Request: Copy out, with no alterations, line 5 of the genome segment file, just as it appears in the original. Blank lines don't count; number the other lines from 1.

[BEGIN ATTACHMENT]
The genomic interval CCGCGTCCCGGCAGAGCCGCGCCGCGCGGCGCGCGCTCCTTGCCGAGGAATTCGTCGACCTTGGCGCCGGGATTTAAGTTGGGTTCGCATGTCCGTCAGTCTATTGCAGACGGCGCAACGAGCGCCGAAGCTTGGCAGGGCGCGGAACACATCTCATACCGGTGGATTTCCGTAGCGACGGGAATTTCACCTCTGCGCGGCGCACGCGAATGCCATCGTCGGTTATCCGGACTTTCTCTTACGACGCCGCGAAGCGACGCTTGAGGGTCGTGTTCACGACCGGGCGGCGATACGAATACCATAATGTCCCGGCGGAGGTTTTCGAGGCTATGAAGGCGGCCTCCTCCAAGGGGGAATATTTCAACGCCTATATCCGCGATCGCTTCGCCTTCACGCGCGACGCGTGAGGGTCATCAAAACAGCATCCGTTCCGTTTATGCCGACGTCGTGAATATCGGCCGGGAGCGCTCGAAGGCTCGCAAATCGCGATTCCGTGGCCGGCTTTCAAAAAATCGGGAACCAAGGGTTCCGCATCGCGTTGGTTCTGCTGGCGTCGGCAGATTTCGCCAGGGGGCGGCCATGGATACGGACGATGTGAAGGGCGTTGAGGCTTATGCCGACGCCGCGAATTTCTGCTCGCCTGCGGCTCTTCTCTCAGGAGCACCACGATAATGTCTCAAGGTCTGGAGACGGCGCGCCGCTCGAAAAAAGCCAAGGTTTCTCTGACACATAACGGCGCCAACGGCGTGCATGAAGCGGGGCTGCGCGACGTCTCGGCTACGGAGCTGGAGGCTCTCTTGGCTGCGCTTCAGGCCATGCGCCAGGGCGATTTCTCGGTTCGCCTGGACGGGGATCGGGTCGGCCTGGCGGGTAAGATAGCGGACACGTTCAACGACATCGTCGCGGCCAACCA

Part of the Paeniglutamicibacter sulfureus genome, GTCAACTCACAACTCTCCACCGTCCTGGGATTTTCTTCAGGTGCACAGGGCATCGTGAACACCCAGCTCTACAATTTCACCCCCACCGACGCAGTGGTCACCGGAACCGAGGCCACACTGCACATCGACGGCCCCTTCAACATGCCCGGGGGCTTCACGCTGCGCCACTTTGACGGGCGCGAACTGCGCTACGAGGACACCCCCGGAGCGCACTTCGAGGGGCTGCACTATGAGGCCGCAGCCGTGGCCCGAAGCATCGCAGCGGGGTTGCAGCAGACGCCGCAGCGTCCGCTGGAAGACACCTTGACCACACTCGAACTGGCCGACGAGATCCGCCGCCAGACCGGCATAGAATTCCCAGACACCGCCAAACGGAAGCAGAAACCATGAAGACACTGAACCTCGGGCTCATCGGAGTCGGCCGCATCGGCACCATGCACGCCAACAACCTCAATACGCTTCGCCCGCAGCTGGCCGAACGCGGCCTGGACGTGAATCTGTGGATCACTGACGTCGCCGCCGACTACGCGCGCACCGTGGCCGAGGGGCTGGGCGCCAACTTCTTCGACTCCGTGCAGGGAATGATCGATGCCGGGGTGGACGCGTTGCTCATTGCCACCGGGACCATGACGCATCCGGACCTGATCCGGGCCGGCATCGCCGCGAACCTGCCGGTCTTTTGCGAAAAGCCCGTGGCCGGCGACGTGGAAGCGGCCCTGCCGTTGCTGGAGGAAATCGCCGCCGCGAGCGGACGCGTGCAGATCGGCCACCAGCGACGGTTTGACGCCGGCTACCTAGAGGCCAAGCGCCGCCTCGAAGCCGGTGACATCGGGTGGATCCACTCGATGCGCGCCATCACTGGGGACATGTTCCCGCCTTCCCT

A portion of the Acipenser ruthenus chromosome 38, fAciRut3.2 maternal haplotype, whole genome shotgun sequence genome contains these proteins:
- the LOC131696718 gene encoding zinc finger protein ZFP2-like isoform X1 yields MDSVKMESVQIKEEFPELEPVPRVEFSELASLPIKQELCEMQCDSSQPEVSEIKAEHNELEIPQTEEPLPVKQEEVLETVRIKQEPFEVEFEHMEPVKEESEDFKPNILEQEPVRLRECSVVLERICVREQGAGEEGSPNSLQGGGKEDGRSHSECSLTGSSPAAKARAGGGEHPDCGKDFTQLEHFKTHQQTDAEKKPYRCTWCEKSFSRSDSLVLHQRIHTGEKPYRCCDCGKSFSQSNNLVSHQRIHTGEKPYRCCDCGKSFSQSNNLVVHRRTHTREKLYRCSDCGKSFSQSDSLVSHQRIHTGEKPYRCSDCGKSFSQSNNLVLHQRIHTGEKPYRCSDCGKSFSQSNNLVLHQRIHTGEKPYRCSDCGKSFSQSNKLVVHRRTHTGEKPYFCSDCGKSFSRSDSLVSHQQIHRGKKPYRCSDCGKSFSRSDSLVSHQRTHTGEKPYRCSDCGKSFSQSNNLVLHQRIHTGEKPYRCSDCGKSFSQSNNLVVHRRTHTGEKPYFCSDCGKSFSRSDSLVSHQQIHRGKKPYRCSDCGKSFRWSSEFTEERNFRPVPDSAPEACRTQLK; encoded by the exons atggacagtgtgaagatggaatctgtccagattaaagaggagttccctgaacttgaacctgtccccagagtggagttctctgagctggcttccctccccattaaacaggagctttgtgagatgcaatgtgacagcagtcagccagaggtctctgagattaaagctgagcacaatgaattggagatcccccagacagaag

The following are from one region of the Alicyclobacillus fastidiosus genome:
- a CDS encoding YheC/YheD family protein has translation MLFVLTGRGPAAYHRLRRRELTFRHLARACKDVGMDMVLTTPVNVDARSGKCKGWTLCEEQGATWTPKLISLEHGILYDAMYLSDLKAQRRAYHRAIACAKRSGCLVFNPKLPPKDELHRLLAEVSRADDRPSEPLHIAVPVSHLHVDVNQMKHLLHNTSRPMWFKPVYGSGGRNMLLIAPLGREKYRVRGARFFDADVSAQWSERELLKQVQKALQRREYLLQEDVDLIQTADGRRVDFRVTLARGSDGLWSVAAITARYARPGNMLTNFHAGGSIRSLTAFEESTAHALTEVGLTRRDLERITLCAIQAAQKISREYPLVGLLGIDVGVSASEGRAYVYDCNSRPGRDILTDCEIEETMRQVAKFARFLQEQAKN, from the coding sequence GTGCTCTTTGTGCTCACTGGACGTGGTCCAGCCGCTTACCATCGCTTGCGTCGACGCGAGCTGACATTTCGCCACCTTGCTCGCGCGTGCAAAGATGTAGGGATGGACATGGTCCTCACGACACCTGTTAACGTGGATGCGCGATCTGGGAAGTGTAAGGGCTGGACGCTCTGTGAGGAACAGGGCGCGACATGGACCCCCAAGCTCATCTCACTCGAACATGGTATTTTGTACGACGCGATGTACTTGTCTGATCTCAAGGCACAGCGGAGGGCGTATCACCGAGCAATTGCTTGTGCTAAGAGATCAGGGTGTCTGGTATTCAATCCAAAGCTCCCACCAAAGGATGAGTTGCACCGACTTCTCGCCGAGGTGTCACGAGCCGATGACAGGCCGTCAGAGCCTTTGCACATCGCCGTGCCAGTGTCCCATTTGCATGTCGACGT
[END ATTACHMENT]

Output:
The following are from one region of the Alicyclobacillus fastidiosus genome: